Deck the Hall with Action Verbs

In action...
In action…

With the Polar Express bearing down, there is someone who will look beautiful and calm (she finished her shopping in October) with a box of homemade, decorated cookies; presents in paper with lots of of ribbon and bows; handsome sons and pretty daughters all dressed up; and no money worries.

Then there is that woman who will trudge through Toys ’R’ Us sans makeup to find that last Frozen gift; burn her one and only batch of chocolate chip cookies; stab the air with the scissors, Psycho-style, as the gift bags run out before the pile of presents, threaten to take back the kids’ gifts when they peek in the closet, and beg the post office to lose the bills in January.

Why am I always that second woman? 

Which description do you like better? Which is better written?

During the holidays, hustle and bustle is rampant. As a writer, how you show that action is critical. Did you find action in my description of either woman’s Christmas preparations?

Whether you are a creative writer or a business writer, using action verbs in your writing will give it more intensity and presence. It will also transmit that feeling of action to your reader, and that’s what you ultimately want—for the reader to take some sort of action—buy! donate! save the whales! change your mind!…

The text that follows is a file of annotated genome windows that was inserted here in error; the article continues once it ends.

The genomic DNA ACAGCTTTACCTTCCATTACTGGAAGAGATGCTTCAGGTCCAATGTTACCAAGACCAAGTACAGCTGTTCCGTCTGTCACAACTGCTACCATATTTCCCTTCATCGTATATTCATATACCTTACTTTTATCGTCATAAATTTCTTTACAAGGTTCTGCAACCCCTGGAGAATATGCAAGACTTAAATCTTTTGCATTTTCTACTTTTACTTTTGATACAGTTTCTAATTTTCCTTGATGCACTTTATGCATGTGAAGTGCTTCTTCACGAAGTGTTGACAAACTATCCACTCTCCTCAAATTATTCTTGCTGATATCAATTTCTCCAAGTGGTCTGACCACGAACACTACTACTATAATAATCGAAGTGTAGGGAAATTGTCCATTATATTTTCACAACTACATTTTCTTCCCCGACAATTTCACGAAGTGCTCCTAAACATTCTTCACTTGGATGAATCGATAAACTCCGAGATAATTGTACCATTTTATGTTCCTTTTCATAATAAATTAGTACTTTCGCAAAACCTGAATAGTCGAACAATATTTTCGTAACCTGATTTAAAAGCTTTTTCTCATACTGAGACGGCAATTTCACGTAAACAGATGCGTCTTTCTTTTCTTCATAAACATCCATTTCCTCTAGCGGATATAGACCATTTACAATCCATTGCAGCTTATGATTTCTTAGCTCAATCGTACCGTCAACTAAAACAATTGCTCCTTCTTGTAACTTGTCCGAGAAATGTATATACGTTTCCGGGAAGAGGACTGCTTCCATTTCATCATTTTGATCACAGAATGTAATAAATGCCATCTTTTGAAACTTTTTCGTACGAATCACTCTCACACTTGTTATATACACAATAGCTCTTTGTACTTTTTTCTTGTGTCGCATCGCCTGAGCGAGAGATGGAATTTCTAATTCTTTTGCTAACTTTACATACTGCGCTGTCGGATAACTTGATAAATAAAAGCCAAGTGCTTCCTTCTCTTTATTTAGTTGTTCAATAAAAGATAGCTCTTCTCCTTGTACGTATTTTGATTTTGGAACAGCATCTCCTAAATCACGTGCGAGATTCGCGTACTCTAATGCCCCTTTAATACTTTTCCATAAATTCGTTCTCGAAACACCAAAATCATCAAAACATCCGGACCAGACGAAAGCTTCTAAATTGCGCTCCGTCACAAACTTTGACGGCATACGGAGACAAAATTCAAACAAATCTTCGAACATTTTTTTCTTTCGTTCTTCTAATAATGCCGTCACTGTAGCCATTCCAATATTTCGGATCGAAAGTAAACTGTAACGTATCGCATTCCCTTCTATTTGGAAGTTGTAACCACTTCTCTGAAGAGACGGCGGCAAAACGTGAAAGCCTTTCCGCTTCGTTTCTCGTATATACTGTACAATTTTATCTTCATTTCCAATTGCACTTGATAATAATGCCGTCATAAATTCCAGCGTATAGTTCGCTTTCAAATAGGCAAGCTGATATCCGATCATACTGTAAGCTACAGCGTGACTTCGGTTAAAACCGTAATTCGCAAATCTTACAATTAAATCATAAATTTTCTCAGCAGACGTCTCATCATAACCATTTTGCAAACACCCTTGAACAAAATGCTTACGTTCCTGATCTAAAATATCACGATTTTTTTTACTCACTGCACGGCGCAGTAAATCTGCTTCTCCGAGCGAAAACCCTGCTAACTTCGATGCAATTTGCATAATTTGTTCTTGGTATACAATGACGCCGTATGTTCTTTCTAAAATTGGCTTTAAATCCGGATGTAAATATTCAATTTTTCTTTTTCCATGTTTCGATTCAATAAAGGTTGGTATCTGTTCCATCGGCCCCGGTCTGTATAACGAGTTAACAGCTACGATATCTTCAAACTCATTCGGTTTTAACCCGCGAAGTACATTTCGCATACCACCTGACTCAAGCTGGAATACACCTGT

Make your verbs show movement, rather than simply expressing a state or feeling. For example, “feel,” “understand,” and “want” are stative or static verbs. “Be,” “am,” and “were” are auxiliary, helping, or “being” verbs. They show no action.

Above, I described my beautiful October shopper using a “being” verb (is) and static verbs (look, finished). There were NO action verbs.

The harried shopper, on the other hand, was all action: trudge, find, burn stab, run threaten, take, peek, beg, lose.

I hope you found the harried shopper more compelling. I also gave her the specific detail action verbs seem to demand, like “chocolate chip cookies” and “Psycho-style.” I gave Ms. Perfect the kind of detail that frequently accompanies static verbs: the adjectives “beautiful,” “calm,” and “pretty.”

Now, it’s easy to see how action verbs make a difference in creative writing, but what about business writing?

Here is an example of business writing with static verbs and adjectives:

“Our goals were lofty. However, we were able to achieve them through your incredible effort and outstanding teamwork. We can all be proud of our success.”

Now, the same piece with action verbs and specific detail:

“We set goals to raise $355 million and obtain scholarships for 1000 students. Blowing away our own expectations, Greenville generated $455 million and extracted pledges for 1856 scholarships. Your effective donor appeals writing and teamwork in planning fundraising events rocketed us to success.”

If you were the writer, which memo would you rather receive?

Merry Christmas

Happy Chanukah

Enjoy your holidays.

Take action.

Photo credit: petr kratochvil